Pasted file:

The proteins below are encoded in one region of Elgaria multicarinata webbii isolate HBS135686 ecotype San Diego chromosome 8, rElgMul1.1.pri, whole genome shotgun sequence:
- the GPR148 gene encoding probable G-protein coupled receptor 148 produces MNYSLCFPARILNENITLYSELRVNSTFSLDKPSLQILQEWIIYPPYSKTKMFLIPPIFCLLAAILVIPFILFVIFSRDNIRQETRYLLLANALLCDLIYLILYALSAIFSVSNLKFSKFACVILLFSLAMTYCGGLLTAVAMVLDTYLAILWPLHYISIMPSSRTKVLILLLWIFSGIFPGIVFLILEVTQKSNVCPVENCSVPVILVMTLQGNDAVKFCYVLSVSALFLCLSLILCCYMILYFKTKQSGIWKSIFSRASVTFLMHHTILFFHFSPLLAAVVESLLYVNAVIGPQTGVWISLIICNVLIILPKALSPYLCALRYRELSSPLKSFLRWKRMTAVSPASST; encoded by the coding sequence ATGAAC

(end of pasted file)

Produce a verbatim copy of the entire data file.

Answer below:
The proteins below are encoded in one region of Elgaria multicarinata webbii isolate HBS135686 ecotype San Diego chromosome 8, rElgMul1.1.pri, whole genome shotgun sequence:
- the GPR148 gene encoding probable G-protein coupled receptor 148 produces MNYSLCFPARILNENITLYSELRVNSTFSLDKPSLQILQEWIIYPPYSKTKMFLIPPIFCLLAAILVIPFILFVIFSRDNIRQETRYLLLANALLCDLIYLILYALSAIFSVSNLKFSKFACVILLFSLAMTYCGGLLTAVAMVLDTYLAILWPLHYISIMPSSRTKVLILLLWIFSGIFPGIVFLILEVTQKSNVCPVENCSVPVILVMTLQGNDAVKFCYVLSVSALFLCLSLILCCYMILYFKTKQSGIWKSIFSRASVTFLMHHTILFFHFSPLLAAVVESLLYVNAVIGPQTGVWISLIICNVLIILPKALSPYLCALRYRELSSPLKSFLRWKRMTAVSPASST; encoded by the coding sequence ATGAAC